Six Tips to Increase Event Revenue...After the Event
Those of you who know me know that I am not a fan of special event fundraising. I believe that events have a place in an organization’s overall strategic fundraising and marketing strategy, but few events raise sufficient revenue to justify their costs in terms of staff and volunteer time and outright expenses.
Now before you fill the comments with examples of events that raise a ton of money, I understand that exceptions exist. But when I hear an organization jubilant over their event raising $5,000, it reminds me again why I feel the way I do about events.
Part of my concern comes from the fact that I see so much wasted potential from events.Organizations could raise so much more money if they stop thinking that events end when the last guest goes home but instead uses the event as an important educational and cultivational tool in the fundraising cycle.
With that in mind, my top 6 tips to better leverage your next event to raise more money all year long.
Collect the names and contact information of everyone who attends. Sounds simple enough, but do you know who filled all of your tables, walked in your door or ran your race? These people came for a reason; they identify with your cause or know someone who does. In any case, they gave up an evening (or afternoon or morning) to attend so it is worth your time to know who they are. At a recent event I attended, they handed out coupons to redeem for a free drink if you gave your name and address. Not everyone turned them in, but they got a lot more addresses than they had when the night started.
At the event, talk about your organization. Again, seems simple but I have attended events that get so wrapped up in the event that they forget to tell the audience their mission. You have a captive audience of 50, 100, 200, or 1,000+ people who came for a reason. Give them your best elevator speech, expose them to your best client stories, tell them what you do! If you have a more “active” event – like a walk or golf tournament – find ways to intersperse your mission throughout the event, at water tables or each tee. You don’t want attendees to just walk away feeling good about the event but also feeling good about (and more knowledgeable of) your organization.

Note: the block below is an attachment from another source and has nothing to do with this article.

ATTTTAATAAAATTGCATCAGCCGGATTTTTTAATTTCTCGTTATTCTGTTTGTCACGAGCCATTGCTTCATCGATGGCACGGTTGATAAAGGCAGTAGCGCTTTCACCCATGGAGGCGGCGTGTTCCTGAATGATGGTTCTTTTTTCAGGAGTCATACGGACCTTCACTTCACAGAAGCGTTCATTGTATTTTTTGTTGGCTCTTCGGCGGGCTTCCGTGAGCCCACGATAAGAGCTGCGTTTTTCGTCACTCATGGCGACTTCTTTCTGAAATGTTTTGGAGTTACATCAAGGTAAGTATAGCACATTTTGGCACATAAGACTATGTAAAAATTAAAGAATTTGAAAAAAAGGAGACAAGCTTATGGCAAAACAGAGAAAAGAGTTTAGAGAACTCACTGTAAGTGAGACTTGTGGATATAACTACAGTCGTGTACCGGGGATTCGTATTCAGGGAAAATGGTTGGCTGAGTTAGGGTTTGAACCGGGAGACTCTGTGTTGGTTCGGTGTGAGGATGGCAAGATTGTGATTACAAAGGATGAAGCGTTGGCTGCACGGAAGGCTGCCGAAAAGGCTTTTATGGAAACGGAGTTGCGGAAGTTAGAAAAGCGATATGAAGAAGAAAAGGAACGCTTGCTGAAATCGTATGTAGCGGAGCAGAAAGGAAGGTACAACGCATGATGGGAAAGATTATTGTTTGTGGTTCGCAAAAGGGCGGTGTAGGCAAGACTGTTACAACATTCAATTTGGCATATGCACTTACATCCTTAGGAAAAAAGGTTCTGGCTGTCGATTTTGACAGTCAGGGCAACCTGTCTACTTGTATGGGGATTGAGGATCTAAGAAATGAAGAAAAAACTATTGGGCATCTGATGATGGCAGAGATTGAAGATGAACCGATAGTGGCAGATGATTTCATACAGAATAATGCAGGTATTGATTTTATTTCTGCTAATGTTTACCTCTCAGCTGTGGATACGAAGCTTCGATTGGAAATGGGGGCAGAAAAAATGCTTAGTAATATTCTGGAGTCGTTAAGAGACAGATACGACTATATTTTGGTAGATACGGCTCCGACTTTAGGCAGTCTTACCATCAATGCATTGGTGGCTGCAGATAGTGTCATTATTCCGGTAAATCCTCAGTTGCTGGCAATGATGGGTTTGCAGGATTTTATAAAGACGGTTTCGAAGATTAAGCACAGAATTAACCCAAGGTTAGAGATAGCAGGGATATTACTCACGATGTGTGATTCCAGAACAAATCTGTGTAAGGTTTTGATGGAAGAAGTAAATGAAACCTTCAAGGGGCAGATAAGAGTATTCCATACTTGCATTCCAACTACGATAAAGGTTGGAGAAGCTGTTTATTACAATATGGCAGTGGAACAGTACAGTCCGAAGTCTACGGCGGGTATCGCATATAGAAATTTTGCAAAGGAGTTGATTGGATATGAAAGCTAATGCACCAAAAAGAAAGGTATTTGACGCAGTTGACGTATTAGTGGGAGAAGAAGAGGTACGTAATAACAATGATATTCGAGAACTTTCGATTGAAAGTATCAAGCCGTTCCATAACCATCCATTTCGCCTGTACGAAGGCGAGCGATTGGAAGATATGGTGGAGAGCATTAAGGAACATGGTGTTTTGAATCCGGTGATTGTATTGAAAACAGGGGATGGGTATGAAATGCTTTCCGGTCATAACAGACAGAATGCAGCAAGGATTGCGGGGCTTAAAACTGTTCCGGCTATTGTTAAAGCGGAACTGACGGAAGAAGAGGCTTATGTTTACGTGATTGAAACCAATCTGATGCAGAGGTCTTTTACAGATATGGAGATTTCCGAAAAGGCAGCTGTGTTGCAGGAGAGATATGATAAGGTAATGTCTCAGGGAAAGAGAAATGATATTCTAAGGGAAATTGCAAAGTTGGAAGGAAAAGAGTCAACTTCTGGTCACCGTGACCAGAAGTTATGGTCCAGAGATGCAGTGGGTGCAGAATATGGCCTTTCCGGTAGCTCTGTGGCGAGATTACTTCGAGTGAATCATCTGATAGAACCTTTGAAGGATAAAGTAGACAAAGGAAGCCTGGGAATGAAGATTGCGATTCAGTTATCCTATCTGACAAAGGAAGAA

After the event, thank everyone. Have an email ready to send the next morning that thanks everyone for attending. With on-line event registration that integrates with email solutions, you can set the email up weeks in advance. Few organizations thank attendees, and this simple email will make you stand out from the crowd.
Spend a special thank you to volunteers and event donors. I know people who write thank you notes to staff and volunteers before the event and drop them in the mail on their way home. How special to receive a handwritten letter a day or so after the event! Do you thank those who bought from your silent auction? Live auction? Donated auction items? Sponsors? Drop them a note a day or so after the event to let them know how much you appreciate their support and what a difference it makes for your mission.
Integrate event attendees into your fundraising cycle. These people just spent a few hours learning all about your great work, now ask them for money to support your mission. Integrate them into your annual fund mail and email lists. Review attendees with your board and volunteers to identify major gift prospects and then invite them for coffee to find out why they attended and their opinion of the event as a first step toward a major gift ask.
A few months later, send a letter or email to everyone letting them know the difference their attendance at the event made on the people you serve. Tell them how much the event raised, but more importantly, talk about it in terms of your mission and clients. “The $100,000 that you helped us raise that night fed 5,000 kids, clothed 1,000 infants, and put the roof over the head of 50 families who otherwise would have slept in their car.”
People continue to give because they know they made a difference. Event attendees have a similar motivation. Let your event attendees know that you appreciate their time, that their attendance at your event made a difference, and how they can continue to make a difference for your clients the other 364 days of the year.
What other tips do you have to increase revenue AFTER the event?